An ambitious young graduate student zeroes in on a fading literary lion Andrew Wagner's intelligently acted but oddly stagnant adaptation of Brian Morton's acclaimed novel.
Once upon a time, Leonard Schiller (Frank Langella) ranked among the best and the brightest of post-War American novelists. Today, none of his four books are in print and novel number five has been a long time coming. While he reassures any editor polite enough to feign interest that it's well on its way, Leonard himself worries that it'll never resolve itself into something worth publishing. Enter Heather Wolfe (Lauren Ambrose), an eager grad student from Brown University whose piece on Stanley Elkin made it all the way into the prestigious literary journal "Illuminata." Heather is writing her masters' thesis on the novels of Leonard Schiller and she approaches the man himself for help, begging him to let her into his world. Heather claims her dissertation will help restore Schiller to his proper place among his better known peers, though Leonard is well aware that in resuscitating his reputation Heather will be making her own. Leonard reluctantly agrees to talk about his work, but insists his personal life -- particularly the death of his first wife, a subject which Heather seems to think is the reason behind the failure of his later work -- is strictly off limits. A New Critic of the old school, Leonard can't see what his biography has to do with the work at hand, but the attention soon proves too flattering to resist. Leonard's grown daughter, Ariel (Lili Taylor), a distinctly un-literary Pilates instructor, soon grows suspicious of Heather's motives. Ariel worries about the effect all this probing will have on her ailing father's health, but Ariel has problems of her own problems trying to live an independent life in the shadow of her famous and increasingly needy father. Ariel has recently gotten back together with her former boyfriend Casey (Adrian Lester), a politically conscious writer who never quite hit it off with Leonard, especially after it became clear that, unlike Ariel, he didn't want children. Their eventual break-up threw Ariel into a deep, year-long depression, and Leonard is concerned that Casey's reappearance in Ariel's life could only mean trouble.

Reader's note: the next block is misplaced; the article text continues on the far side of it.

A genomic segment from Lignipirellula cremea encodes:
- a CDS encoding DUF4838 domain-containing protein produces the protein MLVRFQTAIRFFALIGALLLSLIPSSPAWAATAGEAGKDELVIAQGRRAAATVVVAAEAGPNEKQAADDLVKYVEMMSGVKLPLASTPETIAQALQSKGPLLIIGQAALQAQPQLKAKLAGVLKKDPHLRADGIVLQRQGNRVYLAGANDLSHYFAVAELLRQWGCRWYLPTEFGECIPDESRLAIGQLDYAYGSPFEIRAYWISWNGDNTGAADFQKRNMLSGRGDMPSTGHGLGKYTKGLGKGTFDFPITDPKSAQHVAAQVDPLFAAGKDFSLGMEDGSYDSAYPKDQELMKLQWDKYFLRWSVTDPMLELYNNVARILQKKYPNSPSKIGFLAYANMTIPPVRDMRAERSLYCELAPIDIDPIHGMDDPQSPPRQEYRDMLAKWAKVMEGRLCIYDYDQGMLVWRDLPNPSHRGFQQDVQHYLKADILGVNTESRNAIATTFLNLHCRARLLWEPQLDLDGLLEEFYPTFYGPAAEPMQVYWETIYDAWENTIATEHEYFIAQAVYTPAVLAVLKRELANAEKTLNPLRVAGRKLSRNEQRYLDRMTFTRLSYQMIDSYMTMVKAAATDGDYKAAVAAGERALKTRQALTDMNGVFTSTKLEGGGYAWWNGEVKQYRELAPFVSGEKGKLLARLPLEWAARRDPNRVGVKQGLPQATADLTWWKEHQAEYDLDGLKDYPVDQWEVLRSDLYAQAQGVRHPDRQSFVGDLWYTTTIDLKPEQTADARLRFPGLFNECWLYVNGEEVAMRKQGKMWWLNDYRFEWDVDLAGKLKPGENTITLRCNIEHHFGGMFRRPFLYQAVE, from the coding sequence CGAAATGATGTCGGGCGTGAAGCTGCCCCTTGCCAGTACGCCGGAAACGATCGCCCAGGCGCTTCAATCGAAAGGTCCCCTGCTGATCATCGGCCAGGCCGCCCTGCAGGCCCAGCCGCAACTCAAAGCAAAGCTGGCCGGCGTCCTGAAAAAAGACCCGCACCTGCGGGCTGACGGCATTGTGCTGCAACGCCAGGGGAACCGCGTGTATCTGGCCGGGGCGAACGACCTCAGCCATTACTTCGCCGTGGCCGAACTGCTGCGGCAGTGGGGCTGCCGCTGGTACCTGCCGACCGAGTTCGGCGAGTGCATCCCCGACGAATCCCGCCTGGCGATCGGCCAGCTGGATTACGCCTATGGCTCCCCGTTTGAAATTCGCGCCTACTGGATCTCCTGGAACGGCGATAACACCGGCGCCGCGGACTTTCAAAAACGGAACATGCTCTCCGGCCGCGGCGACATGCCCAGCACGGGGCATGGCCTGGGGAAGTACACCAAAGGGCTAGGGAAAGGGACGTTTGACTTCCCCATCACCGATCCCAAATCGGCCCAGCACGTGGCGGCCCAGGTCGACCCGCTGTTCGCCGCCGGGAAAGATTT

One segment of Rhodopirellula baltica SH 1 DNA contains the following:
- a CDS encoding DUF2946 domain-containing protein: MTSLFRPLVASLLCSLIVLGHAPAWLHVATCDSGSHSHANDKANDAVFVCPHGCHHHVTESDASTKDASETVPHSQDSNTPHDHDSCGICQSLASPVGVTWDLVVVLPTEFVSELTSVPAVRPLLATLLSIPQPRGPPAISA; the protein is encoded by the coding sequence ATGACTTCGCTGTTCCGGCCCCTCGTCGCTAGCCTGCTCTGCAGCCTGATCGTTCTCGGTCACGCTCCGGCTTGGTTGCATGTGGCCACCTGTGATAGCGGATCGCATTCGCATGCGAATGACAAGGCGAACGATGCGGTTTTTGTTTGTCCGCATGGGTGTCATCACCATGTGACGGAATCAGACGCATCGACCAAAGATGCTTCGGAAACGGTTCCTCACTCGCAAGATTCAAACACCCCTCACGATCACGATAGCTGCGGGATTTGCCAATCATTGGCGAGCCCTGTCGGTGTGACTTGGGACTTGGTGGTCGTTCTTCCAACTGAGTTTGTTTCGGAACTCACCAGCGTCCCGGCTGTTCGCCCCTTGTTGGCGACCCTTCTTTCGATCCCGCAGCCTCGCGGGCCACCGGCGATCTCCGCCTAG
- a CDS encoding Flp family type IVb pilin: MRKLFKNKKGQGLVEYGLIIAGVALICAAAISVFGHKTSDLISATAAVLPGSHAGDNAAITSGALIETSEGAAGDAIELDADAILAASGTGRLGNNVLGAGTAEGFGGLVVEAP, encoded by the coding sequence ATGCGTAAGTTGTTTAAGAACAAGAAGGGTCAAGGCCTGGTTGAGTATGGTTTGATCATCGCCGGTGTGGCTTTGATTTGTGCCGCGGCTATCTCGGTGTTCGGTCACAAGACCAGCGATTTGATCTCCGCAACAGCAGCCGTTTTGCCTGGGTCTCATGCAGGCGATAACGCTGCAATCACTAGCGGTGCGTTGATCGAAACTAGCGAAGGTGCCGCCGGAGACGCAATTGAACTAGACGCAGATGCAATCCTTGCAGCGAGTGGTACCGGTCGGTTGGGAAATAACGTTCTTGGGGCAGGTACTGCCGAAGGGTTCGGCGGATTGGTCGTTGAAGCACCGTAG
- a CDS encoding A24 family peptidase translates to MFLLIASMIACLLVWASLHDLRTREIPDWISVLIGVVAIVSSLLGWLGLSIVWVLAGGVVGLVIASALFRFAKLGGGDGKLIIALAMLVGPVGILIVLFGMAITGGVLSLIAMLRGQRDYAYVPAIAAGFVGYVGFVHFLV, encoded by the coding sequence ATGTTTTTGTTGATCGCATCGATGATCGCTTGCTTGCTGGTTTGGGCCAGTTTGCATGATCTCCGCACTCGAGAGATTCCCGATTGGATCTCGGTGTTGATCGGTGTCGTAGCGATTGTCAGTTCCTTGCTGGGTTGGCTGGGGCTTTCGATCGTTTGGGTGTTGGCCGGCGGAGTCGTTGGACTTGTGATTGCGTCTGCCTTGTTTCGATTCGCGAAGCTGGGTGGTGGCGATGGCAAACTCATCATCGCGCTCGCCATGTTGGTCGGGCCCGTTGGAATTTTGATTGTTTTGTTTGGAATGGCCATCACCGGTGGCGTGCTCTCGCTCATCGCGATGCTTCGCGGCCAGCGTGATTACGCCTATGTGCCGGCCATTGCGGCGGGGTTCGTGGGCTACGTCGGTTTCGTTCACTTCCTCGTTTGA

Leonard worries that the interesting characters he's written into his unfinished novel will never do anything interesting, and that's unfortunately the case with the film as a whole: After the initial set-up, none of these robust characters move about the playing field as much as they should. Heather's overt willingness to use her obvious charms to manipulate her susceptible subject, and those bizarre moments during which she reveals a preoccupation with Leonard that goes well beyond the professional, hint at some unexplored psychological dimension that can be too easily written off as yet another case of Crazy Ambitious Bitch Syndrome. And while no one should expect their relationship to veer into Joyce Maynard/J.D. Salinger territory or devolve into ALL ABOUT EVE theatrics, Heather and Leonard's relationship ultimately feels short-changed. However disappointing the dramatics, Wagner's excoriating critique of the current literary world, where celebrity confessions and self-help books are what get published, popular novelists have no problem writing ad copy for credit card companies, and wrestling with moral issues is considered a time-consuming luxury few have the patience for, is absolutely spot-on. leave a comment --Ken Fox